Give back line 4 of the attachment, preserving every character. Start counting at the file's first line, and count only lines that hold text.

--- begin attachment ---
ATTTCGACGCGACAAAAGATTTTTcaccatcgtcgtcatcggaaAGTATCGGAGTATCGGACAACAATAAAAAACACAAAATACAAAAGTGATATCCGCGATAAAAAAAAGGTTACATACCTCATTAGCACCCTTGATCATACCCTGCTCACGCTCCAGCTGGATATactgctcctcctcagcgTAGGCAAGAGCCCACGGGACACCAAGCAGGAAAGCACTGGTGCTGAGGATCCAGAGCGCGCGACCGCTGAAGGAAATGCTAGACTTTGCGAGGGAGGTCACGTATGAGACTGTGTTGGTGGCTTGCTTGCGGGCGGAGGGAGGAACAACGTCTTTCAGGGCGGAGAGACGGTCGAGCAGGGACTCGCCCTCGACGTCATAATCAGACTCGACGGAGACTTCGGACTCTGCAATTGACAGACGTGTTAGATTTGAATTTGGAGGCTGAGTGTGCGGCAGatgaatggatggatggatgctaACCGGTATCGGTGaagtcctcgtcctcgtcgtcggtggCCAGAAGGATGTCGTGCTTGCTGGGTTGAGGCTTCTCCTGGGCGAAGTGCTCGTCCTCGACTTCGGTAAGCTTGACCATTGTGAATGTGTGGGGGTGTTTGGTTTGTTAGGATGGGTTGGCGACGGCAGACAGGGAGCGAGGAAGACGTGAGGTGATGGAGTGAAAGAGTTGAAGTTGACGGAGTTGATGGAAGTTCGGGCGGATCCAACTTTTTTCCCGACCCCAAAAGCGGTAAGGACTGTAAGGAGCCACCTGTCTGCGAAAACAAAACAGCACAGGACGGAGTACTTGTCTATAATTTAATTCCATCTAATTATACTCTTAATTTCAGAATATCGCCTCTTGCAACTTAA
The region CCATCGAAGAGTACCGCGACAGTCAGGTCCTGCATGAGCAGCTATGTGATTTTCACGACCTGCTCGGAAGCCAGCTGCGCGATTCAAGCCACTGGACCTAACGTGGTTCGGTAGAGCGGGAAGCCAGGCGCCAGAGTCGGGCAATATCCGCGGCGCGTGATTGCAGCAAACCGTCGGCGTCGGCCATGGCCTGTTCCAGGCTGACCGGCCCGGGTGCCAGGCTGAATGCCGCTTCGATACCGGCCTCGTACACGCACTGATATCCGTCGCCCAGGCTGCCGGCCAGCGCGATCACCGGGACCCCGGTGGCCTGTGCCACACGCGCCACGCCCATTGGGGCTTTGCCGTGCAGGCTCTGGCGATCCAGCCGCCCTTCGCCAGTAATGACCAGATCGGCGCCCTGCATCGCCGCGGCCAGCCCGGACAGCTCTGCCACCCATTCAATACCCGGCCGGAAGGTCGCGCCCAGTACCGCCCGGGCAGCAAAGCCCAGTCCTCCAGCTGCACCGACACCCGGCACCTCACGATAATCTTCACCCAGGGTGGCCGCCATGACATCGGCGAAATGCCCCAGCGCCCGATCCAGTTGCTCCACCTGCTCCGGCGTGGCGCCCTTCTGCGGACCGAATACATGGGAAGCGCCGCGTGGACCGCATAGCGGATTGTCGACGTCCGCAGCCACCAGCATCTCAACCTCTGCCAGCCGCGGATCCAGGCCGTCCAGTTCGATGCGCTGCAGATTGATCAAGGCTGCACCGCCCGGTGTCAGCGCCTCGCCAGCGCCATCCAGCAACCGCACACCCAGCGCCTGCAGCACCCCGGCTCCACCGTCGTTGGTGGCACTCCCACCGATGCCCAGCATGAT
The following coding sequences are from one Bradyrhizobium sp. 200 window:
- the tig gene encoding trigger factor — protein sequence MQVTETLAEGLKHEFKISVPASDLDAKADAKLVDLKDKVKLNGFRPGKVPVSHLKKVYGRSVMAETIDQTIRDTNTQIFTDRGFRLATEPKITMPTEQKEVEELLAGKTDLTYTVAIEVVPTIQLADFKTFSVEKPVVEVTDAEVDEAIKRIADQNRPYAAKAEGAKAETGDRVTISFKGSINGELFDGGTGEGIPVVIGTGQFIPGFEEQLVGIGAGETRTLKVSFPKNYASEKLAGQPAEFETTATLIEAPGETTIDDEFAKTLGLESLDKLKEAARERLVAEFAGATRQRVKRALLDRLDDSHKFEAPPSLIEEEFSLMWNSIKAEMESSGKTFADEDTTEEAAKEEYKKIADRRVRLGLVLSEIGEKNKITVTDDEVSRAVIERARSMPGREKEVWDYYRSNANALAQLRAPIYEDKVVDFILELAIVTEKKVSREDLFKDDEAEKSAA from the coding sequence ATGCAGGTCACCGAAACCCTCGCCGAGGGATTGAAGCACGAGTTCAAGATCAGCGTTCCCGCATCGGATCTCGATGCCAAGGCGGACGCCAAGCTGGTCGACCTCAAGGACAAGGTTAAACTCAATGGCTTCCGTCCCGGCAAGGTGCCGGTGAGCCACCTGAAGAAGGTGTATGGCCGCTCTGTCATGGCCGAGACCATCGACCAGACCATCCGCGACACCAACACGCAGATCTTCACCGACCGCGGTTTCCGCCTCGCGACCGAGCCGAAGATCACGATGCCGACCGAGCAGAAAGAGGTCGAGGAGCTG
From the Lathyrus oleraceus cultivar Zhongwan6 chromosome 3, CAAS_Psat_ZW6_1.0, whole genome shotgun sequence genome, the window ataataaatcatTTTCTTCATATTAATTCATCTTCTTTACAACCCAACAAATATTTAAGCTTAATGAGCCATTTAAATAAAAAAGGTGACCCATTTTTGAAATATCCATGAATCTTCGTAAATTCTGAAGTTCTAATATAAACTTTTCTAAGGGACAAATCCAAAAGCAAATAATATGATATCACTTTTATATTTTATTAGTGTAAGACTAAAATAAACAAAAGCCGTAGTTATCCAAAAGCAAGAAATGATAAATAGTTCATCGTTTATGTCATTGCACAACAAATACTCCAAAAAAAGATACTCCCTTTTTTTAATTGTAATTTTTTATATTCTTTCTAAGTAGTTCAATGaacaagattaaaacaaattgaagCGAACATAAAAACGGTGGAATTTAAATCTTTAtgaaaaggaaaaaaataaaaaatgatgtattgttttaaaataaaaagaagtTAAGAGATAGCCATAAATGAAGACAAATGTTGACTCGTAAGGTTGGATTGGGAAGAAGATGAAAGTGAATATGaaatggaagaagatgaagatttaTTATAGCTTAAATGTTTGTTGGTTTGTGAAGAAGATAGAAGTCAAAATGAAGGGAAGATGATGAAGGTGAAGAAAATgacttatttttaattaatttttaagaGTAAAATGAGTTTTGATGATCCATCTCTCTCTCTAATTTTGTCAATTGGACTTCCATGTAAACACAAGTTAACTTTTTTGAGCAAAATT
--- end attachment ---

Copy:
- the tig gene encoding trigger factor — protein sequence MQVTETLAEGLKHEFKISVPASDLDAKADAKLVDLKDKVKLNGFRPGKVPVSHLKKVYGRSVMAETIDQTIRDTNTQIFTDRGFRLATEPKITMPTEQKEVEELLAGKTDLTYTVAIEVVPTIQLADFKTFSVEKPVVEVTDAEVDEAIKRIADQNRPYAAKAEGAKAETGDRVTISFKGSINGELFDGGTGEGIPVVIGTGQFIPGFEEQLVGIGAGETRTLKVSFPKNYASEKLAGQPAEFETTATLIEAPGETTIDDEFAKTLGLESLDKLKEAARERLVAEFAGATRQRVKRALLDRLDDSHKFEAPPSLIEEEFSLMWNSIKAEMESSGKTFADEDTTEEAAKEEYKKIADRRVRLGLVLSEIGEKNKITVTDDEVSRAVIERARSMPGREKEVWDYYRSNANALAQLRAPIYEDKVVDFILELAIVTEKKVSREDLFKDDEAEKSAA from the coding sequence ATGCAGGTCACCGAAACCCTCGCCGAGGGATTGAAGCACGAGTTCAAGATCAGCGTTCCCGCATCGGATCTCGATGCCAAGGCGGACGCCAAGCTGGTCGACCTCAAGGACAAGGTTAAACTCAATGGCTTCCGTCCCGGCAAGGTGCCGGTGAGCCACCTGAAGAAGGTGTATGGCCGCTCTGTCATGGCCGAGACCATCGACCAGACCATCCGCGACACCAACACGCAGATCTTCACCGACCGCGGTTTCCGCCTCGCGACCGAGCCGAAGATCACGATGCCGACCGAGCAGAAAGAGGTCGAGGAGCTG